series, in a comment on my February 15 post. When Phyllis and I set out to see the ranch back in the eighties, Carl and Gar discouraged us from going on to visit Merrill, because there was nothing there to connect the present-day town with the Merrill of Barks's childhood. I've since heard of other people who had similarly pleasant encounters with him. Lots where the Looney Tunes were made, and the house in Marceline where Walt Disney lived as a boy. What can you learn from a flip book that you can't learn from watching classic animation frame-by-frame on Blu-ray or DVD (or even, if you're a true dinosaur like me, CAV laserdisc)? As early as 1922 and running through 1929 after Mickey hit it big, Walt was written up twelve times in the self-styled Newspaper of Filmdom. I also have notes, from years ago, for a piece I wanted to write in response to some of Mark Mayerson's writings on his website about character animation. As harsh as such a prcis might sound, the strips themselves are anything but grim, much funnier than the less abrasive strips of a few years later. This is what I dislike most about Facebook, and why I am so relucant to "friend" people I don't know, however legitimate they seem.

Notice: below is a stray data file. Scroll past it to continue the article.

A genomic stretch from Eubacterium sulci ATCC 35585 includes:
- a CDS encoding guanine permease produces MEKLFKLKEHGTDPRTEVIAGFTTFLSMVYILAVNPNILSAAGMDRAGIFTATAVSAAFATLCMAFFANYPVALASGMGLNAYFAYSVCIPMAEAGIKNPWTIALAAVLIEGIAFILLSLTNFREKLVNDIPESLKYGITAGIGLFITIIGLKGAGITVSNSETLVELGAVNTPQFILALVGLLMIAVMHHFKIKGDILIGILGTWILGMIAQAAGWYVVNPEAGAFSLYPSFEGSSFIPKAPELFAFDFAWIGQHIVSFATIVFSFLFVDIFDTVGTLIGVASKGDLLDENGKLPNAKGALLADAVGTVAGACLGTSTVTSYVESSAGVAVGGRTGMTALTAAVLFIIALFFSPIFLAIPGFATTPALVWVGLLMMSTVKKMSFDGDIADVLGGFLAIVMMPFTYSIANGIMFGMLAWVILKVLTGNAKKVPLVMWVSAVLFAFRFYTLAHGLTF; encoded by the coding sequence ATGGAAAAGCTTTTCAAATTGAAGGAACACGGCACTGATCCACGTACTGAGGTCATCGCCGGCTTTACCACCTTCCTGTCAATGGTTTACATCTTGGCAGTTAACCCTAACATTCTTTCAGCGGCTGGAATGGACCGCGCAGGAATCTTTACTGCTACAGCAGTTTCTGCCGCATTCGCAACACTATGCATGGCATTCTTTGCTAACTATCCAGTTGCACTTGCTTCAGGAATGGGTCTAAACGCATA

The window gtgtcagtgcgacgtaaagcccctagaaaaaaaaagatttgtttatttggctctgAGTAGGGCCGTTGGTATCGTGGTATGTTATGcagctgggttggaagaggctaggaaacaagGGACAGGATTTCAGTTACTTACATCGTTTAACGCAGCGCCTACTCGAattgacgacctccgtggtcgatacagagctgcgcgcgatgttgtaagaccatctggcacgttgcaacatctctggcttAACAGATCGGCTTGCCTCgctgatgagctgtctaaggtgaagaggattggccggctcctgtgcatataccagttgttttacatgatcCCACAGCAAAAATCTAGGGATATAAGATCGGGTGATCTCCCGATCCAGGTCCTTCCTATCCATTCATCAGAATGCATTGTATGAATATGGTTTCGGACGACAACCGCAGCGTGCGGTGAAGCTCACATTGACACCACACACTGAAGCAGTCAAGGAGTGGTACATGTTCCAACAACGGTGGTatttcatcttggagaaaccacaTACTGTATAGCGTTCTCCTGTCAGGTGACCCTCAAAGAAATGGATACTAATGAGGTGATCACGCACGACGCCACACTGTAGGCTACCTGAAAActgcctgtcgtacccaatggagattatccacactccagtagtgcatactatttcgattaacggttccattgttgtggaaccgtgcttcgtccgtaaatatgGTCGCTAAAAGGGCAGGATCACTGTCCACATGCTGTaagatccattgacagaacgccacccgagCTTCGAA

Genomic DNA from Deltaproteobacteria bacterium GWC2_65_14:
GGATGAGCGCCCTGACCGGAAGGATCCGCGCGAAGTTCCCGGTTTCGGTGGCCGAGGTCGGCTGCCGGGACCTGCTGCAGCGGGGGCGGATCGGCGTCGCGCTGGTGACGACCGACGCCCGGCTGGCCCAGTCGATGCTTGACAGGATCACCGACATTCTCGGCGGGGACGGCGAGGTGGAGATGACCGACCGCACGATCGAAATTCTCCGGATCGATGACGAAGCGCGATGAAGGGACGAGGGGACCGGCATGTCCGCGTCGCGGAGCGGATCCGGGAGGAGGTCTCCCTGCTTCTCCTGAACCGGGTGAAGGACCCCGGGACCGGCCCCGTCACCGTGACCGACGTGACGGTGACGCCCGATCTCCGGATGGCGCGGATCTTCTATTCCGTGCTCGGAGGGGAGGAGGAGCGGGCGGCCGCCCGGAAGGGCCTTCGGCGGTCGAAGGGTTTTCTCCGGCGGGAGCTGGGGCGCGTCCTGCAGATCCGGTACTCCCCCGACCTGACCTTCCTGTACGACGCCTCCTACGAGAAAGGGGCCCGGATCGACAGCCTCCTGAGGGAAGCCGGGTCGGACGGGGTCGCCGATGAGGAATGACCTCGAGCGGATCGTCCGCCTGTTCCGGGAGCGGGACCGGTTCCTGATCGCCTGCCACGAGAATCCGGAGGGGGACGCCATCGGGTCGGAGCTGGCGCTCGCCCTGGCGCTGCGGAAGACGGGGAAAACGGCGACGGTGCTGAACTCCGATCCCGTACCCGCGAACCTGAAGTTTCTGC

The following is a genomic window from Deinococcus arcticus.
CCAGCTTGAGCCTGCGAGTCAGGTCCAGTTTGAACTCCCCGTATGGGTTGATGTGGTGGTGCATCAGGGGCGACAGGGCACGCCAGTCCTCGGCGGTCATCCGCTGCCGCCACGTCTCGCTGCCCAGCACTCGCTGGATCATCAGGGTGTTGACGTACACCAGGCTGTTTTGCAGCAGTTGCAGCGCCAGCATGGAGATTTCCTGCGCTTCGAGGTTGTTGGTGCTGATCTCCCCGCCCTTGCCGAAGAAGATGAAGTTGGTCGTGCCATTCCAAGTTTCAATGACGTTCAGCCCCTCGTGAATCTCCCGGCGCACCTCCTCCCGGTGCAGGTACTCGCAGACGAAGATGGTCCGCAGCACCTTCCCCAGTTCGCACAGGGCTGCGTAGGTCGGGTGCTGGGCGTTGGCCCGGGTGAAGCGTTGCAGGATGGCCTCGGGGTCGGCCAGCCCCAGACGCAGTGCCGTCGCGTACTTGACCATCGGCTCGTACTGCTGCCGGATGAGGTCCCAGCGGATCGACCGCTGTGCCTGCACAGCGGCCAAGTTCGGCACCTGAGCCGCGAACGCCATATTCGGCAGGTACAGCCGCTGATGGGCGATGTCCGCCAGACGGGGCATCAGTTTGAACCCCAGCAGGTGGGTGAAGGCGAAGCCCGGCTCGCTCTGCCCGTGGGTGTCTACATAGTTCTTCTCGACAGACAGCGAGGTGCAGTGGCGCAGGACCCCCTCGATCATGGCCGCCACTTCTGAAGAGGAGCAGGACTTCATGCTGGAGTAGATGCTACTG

Anyone in Tinseltown would certainly know that the Hollywood was not one of their local hangouts. Permanent Link and Comments (1) May 29, 2017: The Writing Life, Cont'd My 2,500-word essay marking the 75th anniversary of Carl Barks's first comic-book work has been accepted and will be published in the souvenir book for this year's Comic-Con International at San Diego. The current street address for what was once the O-Zell factory, offices and laboratory. What I especially like is that it captures the spirit of the Chuck Jones cartoons so well; the artist (whose name, I'm embarrassed to say, I can't decipher) clearly knows and likes the Road Runner cartoons, well enough that some of his poses echo the. There was point and discipline to his writing, but it leaked away long before the current embarrassment. While pop culture was trying to hold out against the '60s, Disney even followed us into adolescence. Garvits" sounds like a real name, but I have no idea whose.) I enjoy, too, all the stigmata of very early television: the tiny screen, the cheap sets, and what were in 1946 (when the story was written and drawn) still very small audiences.